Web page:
US Nobel economist: Trump should focus on multilateral deficit, work through WTO
The recently imposed US tariffs on Chinese imports undermine multilateral trade arrangements and World Trade Organization practices and will increase prices for ordinary Americans, according to a Nobel Prize-winning economist.
Joseph Stiglitz, also a former World Bank chief economist, said the administration of US President Donald Trump has been trying to negotiate trade disputes bilaterally, without bringing them to the WTO, which could pose a threat to how the global trading system operates because trade disputes were always done within the framework of the WTO and international law.
Stiglitz spoke last Thursday at the Harvard Club in New York during a panel discussion, "US-China Business in the New World Order", for the China Institute 2018 Executive Summit.
The Nobel laureate Stiglitz, who is also a professor at Columbia University, was joined on the panel by John Lipsky, distinguished scholar at the School of Advanced International Studies at John Hopkins University; and Scarlet Fu, a Bloomberg News anchor.
Hundreds of key US and Chinese CEOs, government leaders and experts also attended.
"If Trump wants to solve the bilateral trade deficit overnight, all that China would have to do is to buy $100 billion worth of US oil," Stiglitz said. "But whether China were to reduce its purchases from elsewhere or simply sell the US oil or gas on to other places, it will not reduce the bilateral trade deficit; it will not add jobs as the president emphasized; and it will not change anything in the world."
Stiglitz said that Trump's focus on the bilateral trade deficit is "stupid". He said Trump should realize that what matters is the multilateral trade deficit, and reducing imports from China will not create jobs in the US and will increase prices for ordinary Americans.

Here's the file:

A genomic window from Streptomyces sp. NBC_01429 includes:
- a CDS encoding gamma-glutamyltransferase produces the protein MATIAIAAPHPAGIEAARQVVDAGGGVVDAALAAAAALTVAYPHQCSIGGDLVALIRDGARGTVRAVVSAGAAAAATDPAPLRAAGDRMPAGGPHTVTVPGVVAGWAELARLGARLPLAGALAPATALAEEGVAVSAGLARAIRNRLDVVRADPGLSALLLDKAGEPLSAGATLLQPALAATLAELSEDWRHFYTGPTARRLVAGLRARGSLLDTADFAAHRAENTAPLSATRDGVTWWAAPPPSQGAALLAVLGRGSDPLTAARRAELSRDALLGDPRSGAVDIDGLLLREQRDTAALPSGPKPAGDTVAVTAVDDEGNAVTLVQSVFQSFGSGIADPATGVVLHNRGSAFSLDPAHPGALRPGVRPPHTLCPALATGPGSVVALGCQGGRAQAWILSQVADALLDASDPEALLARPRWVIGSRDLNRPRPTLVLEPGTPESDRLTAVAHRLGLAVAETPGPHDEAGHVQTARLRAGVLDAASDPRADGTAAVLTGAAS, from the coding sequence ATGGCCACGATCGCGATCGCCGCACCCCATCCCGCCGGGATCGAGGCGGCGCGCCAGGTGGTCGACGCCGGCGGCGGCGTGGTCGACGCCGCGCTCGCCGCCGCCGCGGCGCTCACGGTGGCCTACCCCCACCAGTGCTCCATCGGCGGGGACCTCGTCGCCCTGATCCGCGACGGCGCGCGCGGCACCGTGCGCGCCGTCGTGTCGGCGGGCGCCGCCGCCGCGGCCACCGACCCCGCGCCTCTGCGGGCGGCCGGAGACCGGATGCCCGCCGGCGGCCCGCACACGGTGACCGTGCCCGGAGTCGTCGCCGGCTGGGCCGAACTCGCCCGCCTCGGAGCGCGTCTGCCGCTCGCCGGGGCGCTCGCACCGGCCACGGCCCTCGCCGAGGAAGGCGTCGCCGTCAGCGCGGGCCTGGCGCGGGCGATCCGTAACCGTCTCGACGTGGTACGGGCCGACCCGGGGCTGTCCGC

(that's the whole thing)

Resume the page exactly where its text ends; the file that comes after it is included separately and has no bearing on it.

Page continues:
He also said that if the US were committed to following the international rule of law, it should've brought the cases to the WTO.
"The WTO provides the framework for adjudicating disputes. If the US thinks that they (China) are violating the WTO rules, you file a case. .... China is actually beginning to file cases against the United States, but what the US is doing on steel and aluminum is probably a violation of the WTO rules," Stiglitz said.
He said that Trump and his Cabinet members have accused Beijing of violating WTO rules because China is availing itself of the special treatment the biggest developing country received when it acceded to the international bloc.
He pointed out that the US should have demanded that WTO members abide by a multilateral investment treaty, which never happened because US companies were keen to get China into the WTO so they could take advantage of the country's huge markets.
Last month, Trump announced a decision to impose punitive tariffs on $50 billion worth of annual imports from China and has threatened to target $100 billion more following an investigation by the US trade representative.
In retaliation, China has announced tariffs on more than $50 billion of imported American goods.